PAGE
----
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Tuesday, February 25, 2020

Autonomy, mastery, respect, and fulfillment are key to avoiding moral injury in physicians

Simon G Talbot and Wendy Dean
BMJ blogs
Originally posted 16 Jan 20

Here is an excerpt:

We believe that distress is a clinician’s response to multiple competing allegiances—when they are forced to make a choice that transgresses a long standing, deeply held commitment to healing. Doctors today are caught in a double bind between making patients’ needs the top priority (thereby upholding our Hippocratic Oath) and giving precedence to the business and financial frameworks of the healthcare system (insurance, hospital, and health system mandates).

Since our initial publication, we have come to believe that burnout is the end stage of moral injury, when clinicians are physically and emotionally exhausted with battling a broken system in their efforts to provide good care; when they feel ineffective because too often they have met with immovable barriers to good care; and when they depersonalize patients because emotional investment is intolerable when patient suffering is inevitable as a result of system dysfunction. Reconfiguring the healthcare system to focus on healing patients, rebuilding a sense of community and respect among doctors, and demonstrating the alignment of doctors’ goals with those of our patients may be the best way to address the crisis of distress and, potentially, find a way to prevent burnout. But how do we focus the restructuring this involves?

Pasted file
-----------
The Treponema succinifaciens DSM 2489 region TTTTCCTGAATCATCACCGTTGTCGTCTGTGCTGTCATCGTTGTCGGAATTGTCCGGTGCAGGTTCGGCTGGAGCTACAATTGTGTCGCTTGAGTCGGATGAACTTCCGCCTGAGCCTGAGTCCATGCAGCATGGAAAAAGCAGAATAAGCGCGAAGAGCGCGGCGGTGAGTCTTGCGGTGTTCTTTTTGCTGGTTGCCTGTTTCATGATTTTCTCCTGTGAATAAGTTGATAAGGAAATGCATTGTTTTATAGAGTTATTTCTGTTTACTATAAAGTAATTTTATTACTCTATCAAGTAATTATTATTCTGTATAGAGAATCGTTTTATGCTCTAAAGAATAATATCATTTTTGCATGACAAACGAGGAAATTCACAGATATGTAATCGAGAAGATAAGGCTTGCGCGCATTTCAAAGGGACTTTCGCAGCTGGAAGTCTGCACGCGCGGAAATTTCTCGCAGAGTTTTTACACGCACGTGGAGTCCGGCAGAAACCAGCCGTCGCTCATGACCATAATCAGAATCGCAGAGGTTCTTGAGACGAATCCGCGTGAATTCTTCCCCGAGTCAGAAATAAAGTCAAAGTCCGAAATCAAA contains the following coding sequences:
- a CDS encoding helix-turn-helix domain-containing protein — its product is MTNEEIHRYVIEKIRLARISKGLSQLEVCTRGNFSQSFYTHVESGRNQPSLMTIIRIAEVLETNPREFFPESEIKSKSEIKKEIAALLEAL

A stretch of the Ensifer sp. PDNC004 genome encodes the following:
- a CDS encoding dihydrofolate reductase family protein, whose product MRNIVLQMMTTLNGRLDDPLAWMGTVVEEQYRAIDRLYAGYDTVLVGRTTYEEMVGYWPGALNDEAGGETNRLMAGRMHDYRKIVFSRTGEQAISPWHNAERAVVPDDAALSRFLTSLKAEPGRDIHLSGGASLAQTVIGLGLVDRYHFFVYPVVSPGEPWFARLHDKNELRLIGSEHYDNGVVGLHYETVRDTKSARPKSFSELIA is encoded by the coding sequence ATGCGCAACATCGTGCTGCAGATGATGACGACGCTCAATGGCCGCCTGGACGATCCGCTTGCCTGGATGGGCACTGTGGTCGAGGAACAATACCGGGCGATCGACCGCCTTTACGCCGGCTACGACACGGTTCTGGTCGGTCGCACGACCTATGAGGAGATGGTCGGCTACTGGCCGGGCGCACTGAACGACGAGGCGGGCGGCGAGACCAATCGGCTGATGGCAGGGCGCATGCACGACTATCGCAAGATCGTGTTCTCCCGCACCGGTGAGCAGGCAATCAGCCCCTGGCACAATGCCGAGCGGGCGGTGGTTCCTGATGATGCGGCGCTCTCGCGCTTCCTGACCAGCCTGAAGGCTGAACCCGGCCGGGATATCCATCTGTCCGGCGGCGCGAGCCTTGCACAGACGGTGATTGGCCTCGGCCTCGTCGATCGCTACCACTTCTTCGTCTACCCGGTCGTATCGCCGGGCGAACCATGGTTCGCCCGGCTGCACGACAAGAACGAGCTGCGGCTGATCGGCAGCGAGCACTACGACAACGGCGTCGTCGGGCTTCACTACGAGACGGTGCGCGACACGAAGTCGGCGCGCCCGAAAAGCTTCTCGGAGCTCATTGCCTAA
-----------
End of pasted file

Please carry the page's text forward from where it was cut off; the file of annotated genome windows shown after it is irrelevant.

“Moral injury” has been widely adopted by doctors as a description for their distress, as evidenced by its use on social media and in non-academic publications. But what is at the heart of it? We believe that moral injury occurs when the basic elements of the medical profession are eroded. These are autonomy, mastery, respect, and fulfillment, which are all focused around the central principle of purpose.

The info is here.